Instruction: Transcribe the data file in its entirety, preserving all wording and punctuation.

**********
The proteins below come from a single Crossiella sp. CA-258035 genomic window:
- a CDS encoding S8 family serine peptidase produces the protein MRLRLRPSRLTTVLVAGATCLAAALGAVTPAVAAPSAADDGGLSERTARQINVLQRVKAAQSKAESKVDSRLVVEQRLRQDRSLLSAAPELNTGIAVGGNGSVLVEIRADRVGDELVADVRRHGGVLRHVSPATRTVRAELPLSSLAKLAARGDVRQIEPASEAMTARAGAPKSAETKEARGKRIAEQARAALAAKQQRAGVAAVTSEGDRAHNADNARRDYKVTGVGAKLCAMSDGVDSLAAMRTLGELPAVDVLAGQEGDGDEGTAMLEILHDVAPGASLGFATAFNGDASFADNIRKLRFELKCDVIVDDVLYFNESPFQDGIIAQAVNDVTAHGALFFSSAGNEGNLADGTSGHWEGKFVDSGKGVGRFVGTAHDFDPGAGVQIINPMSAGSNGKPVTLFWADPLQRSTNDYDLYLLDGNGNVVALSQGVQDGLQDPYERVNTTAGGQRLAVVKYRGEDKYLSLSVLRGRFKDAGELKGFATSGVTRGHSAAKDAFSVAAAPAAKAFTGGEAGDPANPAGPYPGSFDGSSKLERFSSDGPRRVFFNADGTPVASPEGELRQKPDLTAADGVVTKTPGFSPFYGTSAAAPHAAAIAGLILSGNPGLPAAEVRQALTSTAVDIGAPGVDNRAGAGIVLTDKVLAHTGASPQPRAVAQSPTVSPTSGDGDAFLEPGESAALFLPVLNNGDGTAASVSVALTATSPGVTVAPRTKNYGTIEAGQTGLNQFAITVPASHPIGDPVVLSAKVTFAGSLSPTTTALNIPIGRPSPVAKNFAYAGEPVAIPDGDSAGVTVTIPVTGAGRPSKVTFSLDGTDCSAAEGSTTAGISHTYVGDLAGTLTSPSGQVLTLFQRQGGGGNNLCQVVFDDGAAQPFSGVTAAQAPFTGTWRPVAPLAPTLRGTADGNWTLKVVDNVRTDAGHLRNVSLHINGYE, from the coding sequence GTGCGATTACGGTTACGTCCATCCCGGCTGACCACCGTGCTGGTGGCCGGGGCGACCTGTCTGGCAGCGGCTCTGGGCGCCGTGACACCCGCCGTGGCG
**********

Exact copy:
The proteins below come from a single Crossiella sp. CA-258035 genomic window:
- a CDS encoding S8 family serine peptidase produces the protein MRLRLRPSRLTTVLVAGATCLAAALGAVTPAVAAPSAADDGGLSERTARQINVLQRVKAAQSKAESKVDSRLVVEQRLRQDRSLLSAAPELNTGIAVGGNGSVLVEIRADRVGDELVADVRRHGGVLRHVSPATRTVRAELPLSSLAKLAARGDVRQIEPASEAMTARAGAPKSAETKEARGKRIAEQARAALAAKQQRAGVAAVTSEGDRAHNADNARRDYKVTGVGAKLCAMSDGVDSLAAMRTLGELPAVDVLAGQEGDGDEGTAMLEILHDVAPGASLGFATAFNGDASFADNIRKLRFELKCDVIVDDVLYFNESPFQDGIIAQAVNDVTAHGALFFSSAGNEGNLADGTSGHWEGKFVDSGKGVGRFVGTAHDFDPGAGVQIINPMSAGSNGKPVTLFWADPLQRSTNDYDLYLLDGNGNVVALSQGVQDGLQDPYERVNTTAGGQRLAVVKYRGEDKYLSLSVLRGRFKDAGELKGFATSGVTRGHSAAKDAFSVAAAPAAKAFTGGEAGDPANPAGPYPGSFDGSSKLERFSSDGPRRVFFNADGTPVASPEGELRQKPDLTAADGVVTKTPGFSPFYGTSAAAPHAAAIAGLILSGNPGLPAAEVRQALTSTAVDIGAPGVDNRAGAGIVLTDKVLAHTGASPQPRAVAQSPTVSPTSGDGDAFLEPGESAALFLPVLNNGDGTAASVSVALTATSPGVTVAPRTKNYGTIEAGQTGLNQFAITVPASHPIGDPVVLSAKVTFAGSLSPTTTALNIPIGRPSPVAKNFAYAGEPVAIPDGDSAGVTVTIPVTGAGRPSKVTFSLDGTDCSAAEGSTTAGISHTYVGDLAGTLTSPSGQVLTLFQRQGGGGNNLCQVVFDDGAAQPFSGVTAAQAPFTGTWRPVAPLAPTLRGTADGNWTLKVVDNVRTDAGHLRNVSLHINGYE, from the coding sequence GTGCGATTACGGTTACGTCCATCCCGGCTGACCACCGTGCTGGTGGCCGGGGCGACCTGTCTGGCAGCGGCTCTGGGCGCCGTGACACCCGCCGTGGCG